In an unusual move for a department in the throes of investigation, Cleveland police leaders today released the video of Tamir Rice being shot at Cudell Rec Center
Police Chief Calvin Williams said the department decided to do this after cooperating with the family's wishes over the last few days. The release came at the request of Tamir Rice's family after they were first given the opportunity to watch the video.
"I just want people to bear in mind that, again, this is a 12-year-old boy," Williams said, cautioning news media against a frenzy.
Police also released the names of the responding officers: Timothy Loehmann, 26, Badge #1231, appointed to the department March 3, 2014, and Frank Garmback, 46, Badge #1582, appointed to the department Feb. 25, 2008. Loehmann was riding on the passenger side of the vehicle and was the officer who shot Tamir.
The video had been "compressed for time," deputy chief Ed Tomba said, as Tamir occasionally is seen moving off-camera for minutes at a time. Police showed the silent video in its entirety, then once again with narration from Tomba.
The 9-1-1 caller is seen sitting at a picnic table while Tamir paces back and forth on the sidewalk. Tamir is seen throwing a snowball, talking on his cell phone and pointing the air-soft gun in front of him at least twice throughout the series of video clips.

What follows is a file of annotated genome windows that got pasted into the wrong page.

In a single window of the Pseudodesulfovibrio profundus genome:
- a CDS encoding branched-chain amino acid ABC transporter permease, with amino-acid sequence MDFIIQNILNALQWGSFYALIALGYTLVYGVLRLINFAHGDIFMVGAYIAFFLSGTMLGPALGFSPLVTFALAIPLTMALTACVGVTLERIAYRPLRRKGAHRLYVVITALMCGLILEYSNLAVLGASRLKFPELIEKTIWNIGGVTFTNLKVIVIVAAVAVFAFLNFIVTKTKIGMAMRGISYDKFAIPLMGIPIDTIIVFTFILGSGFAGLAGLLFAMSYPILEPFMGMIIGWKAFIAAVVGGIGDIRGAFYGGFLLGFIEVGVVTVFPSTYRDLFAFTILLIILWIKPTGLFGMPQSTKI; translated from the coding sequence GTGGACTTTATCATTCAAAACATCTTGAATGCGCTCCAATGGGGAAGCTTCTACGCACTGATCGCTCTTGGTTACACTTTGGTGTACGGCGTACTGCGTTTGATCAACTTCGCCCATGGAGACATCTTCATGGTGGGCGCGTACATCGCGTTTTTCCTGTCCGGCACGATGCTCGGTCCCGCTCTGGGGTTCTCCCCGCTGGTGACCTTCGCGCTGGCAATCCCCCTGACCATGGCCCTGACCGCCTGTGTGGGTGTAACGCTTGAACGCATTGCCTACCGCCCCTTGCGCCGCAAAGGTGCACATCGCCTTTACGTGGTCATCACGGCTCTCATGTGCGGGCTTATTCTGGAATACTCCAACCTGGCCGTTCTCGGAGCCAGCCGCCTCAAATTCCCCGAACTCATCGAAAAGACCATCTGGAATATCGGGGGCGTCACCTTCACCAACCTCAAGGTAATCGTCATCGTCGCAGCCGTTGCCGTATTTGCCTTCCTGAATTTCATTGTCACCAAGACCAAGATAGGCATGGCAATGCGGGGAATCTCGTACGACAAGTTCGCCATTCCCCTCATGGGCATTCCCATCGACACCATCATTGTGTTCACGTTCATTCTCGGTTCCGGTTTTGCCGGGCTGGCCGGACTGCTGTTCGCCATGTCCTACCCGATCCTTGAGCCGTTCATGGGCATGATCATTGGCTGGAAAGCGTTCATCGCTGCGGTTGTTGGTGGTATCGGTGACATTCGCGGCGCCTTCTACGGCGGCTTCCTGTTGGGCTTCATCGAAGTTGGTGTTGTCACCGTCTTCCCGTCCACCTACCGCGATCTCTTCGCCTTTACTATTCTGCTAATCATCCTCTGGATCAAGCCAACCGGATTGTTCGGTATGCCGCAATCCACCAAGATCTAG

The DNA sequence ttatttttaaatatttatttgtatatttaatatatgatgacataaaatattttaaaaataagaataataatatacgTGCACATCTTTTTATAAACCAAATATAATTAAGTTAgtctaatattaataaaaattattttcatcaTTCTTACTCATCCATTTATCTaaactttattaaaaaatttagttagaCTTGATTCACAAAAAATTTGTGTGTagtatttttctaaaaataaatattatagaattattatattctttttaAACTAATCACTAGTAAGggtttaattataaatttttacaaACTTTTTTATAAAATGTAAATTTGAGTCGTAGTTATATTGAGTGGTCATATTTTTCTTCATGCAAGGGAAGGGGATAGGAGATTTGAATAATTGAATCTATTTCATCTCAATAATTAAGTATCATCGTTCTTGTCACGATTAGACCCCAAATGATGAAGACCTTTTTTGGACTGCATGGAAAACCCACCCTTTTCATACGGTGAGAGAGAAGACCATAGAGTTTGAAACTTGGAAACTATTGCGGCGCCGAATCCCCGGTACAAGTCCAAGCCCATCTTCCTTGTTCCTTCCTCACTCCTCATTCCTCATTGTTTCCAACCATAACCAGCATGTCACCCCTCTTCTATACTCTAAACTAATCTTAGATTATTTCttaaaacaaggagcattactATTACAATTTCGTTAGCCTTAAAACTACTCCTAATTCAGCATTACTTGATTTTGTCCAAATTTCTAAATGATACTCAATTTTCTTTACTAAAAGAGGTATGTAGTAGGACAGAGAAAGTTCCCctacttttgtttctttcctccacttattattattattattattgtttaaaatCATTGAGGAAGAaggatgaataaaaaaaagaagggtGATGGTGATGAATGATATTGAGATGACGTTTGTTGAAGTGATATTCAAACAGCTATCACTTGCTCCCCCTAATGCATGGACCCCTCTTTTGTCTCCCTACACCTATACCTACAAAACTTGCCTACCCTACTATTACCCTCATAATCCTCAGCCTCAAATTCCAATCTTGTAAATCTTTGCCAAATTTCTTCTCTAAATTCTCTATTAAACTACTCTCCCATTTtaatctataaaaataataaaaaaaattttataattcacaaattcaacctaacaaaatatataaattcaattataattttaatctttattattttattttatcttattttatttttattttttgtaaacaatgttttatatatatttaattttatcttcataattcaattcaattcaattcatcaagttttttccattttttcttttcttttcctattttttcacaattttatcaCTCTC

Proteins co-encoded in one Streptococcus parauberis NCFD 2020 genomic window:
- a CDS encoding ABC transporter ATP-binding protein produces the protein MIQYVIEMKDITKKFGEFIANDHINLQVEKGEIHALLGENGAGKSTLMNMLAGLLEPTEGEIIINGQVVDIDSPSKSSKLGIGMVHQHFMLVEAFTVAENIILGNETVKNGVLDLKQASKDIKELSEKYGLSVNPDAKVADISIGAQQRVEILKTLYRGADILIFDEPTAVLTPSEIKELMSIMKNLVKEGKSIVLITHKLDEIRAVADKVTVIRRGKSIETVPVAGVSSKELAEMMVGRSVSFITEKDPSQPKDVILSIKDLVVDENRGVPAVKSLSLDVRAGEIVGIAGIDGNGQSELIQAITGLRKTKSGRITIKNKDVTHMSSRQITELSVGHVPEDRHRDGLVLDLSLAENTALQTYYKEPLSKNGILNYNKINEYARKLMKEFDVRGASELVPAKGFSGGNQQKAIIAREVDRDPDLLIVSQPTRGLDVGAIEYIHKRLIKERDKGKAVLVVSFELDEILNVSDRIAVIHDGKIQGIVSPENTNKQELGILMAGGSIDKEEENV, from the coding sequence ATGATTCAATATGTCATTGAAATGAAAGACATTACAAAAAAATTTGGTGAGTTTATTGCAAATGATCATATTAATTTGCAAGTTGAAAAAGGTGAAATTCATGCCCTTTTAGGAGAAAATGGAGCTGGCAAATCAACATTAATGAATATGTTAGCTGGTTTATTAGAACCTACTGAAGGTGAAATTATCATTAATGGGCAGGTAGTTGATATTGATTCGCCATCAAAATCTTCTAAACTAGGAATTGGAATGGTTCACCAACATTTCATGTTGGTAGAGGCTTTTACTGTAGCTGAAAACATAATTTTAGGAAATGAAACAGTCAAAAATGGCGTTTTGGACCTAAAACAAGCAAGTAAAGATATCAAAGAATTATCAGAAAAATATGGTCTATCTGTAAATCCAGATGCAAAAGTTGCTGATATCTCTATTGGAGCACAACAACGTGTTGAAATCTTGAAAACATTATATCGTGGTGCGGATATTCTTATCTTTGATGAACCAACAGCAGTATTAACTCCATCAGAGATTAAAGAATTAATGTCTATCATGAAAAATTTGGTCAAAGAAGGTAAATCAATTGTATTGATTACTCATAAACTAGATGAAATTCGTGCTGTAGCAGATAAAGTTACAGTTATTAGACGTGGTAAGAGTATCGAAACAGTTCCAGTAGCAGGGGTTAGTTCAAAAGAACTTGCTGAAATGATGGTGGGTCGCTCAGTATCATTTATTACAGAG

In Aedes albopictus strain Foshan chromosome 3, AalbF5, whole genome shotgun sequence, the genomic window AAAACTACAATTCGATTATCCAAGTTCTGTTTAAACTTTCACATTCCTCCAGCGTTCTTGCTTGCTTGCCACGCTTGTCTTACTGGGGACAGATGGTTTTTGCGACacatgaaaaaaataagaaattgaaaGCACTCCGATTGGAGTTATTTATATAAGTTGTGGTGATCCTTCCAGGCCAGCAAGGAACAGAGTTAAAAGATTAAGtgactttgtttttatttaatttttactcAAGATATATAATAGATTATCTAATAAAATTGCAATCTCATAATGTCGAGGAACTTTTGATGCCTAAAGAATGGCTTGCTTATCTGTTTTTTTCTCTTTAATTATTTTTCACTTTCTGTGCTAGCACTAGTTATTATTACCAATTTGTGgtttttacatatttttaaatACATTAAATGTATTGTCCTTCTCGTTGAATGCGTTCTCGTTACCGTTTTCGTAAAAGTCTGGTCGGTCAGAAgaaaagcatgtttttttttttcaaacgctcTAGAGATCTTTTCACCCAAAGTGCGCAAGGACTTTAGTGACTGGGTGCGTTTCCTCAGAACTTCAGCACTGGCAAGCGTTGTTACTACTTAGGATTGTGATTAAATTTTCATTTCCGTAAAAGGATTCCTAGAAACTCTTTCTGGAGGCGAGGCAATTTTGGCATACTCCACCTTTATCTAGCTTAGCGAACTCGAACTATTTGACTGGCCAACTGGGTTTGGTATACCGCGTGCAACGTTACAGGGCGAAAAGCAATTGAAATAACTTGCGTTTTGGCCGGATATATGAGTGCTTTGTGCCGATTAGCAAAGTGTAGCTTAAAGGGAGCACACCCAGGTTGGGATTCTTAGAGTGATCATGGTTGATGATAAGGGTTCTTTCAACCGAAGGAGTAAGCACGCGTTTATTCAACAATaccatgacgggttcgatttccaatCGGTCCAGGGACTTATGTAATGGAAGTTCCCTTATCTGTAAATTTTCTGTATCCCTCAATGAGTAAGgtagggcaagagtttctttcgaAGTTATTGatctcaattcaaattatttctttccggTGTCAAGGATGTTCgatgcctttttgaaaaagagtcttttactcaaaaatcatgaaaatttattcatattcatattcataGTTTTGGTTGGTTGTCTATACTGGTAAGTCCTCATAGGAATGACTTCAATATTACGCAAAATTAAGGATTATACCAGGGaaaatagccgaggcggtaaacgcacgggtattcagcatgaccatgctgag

Police arrive at 3:30 p.m., after Tamir had been sitting at a picnic table for some time. The squad car pulls up very close to Tamir, and then everything happens very fast: The officer riding in on the passenger side of the car gets out, and Tamir can be seen lifting his shirt with his right hand. Immediately, Tamir is seen falling down. Two shots were fired within "one-and-a-half to two seconds" of the officers pulling up, Tomba said.
"Three commands were given to show your hands by Officer Loehmann," Tomba said. "[The commands came] out the door...as they pulled up." Tomba wasn't clear when asked by reporters whether Tamir said anything to the officers.
WKYC has uploaded
the portion of the video involving the officers' response.
Earlier in the news conference, police played back audio clips that led to the response.
The original 9-1-1 audio
was played as news reporters gathered downtown for the event. The caller referred to the weapon as "probably fake" on two occasions. The caller also said that the person was "probably a juvenile, you know?"
Then an audio clip of the dispatcher communicating with First District responders was played. The dispatcher referred to "a guy sitting on the swings, pointing a gun at people." There's no indication that the 9-1-1 caller expressed doubt about the weapon. The officer on the other end of the line, reached near West 159th Street and Lorain, is heard as he begins heading toward the park. Later: "Shots fired," from the officer.